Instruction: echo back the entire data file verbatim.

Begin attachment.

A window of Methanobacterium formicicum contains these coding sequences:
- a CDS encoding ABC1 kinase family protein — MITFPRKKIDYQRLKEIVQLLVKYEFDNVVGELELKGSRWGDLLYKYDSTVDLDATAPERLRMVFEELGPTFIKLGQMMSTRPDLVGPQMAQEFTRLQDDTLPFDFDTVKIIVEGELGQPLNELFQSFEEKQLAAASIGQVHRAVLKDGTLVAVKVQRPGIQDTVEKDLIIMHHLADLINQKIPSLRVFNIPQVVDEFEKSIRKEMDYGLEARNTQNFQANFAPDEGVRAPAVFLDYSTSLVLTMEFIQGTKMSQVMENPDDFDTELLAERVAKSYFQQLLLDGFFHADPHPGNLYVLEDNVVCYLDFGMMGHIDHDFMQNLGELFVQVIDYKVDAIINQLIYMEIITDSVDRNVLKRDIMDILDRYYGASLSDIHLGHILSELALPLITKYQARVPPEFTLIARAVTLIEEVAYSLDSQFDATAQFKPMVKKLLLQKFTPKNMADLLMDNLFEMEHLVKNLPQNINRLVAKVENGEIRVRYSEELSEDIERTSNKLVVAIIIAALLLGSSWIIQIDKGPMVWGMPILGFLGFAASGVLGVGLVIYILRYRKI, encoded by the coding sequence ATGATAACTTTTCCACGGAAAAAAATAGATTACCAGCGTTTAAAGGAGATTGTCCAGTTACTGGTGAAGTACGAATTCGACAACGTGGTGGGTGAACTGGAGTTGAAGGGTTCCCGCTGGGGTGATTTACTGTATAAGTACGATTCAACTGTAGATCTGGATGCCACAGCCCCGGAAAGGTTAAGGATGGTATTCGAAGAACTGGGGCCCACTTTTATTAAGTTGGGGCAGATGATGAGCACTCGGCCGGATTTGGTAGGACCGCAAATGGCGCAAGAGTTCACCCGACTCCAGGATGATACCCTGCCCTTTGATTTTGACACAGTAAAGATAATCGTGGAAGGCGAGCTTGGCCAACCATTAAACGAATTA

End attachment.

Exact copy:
A window of Methanobacterium formicicum contains these coding sequences:
- a CDS encoding ABC1 kinase family protein — MITFPRKKIDYQRLKEIVQLLVKYEFDNVVGELELKGSRWGDLLYKYDSTVDLDATAPERLRMVFEELGPTFIKLGQMMSTRPDLVGPQMAQEFTRLQDDTLPFDFDTVKIIVEGELGQPLNELFQSFEEKQLAAASIGQVHRAVLKDGTLVAVKVQRPGIQDTVEKDLIIMHHLADLINQKIPSLRVFNIPQVVDEFEKSIRKEMDYGLEARNTQNFQANFAPDEGVRAPAVFLDYSTSLVLTMEFIQGTKMSQVMENPDDFDTELLAERVAKSYFQQLLLDGFFHADPHPGNLYVLEDNVVCYLDFGMMGHIDHDFMQNLGELFVQVIDYKVDAIINQLIYMEIITDSVDRNVLKRDIMDILDRYYGASLSDIHLGHILSELALPLITKYQARVPPEFTLIARAVTLIEEVAYSLDSQFDATAQFKPMVKKLLLQKFTPKNMADLLMDNLFEMEHLVKNLPQNINRLVAKVENGEIRVRYSEELSEDIERTSNKLVVAIIIAALLLGSSWIIQIDKGPMVWGMPILGFLGFAASGVLGVGLVIYILRYRKI, encoded by the coding sequence ATGATAACTTTTCCACGGAAAAAAATAGATTACCAGCGTTTAAAGGAGATTGTCCAGTTACTGGTGAAGTACGAATTCGACAACGTGGTGGGTGAACTGGAGTTGAAGGGTTCCCGCTGGGGTGATTTACTGTATAAGTACGATTCAACTGTAGATCTGGATGCCACAGCCCCGGAAAGGTTAAGGATGGTATTCGAAGAACTGGGGCCCACTTTTATTAAGTTGGGGCAGATGATGAGCACTCGGCCGGATTTGGTAGGACCGCAAATGGCGCAAGAGTTCACCCGACTCCAGGATGATACCCTGCCCTTTGATTTTGACACAGTAAAGATAATCGTGGAAGGCGAGCTTGGCCAACCATTAAACGAATTA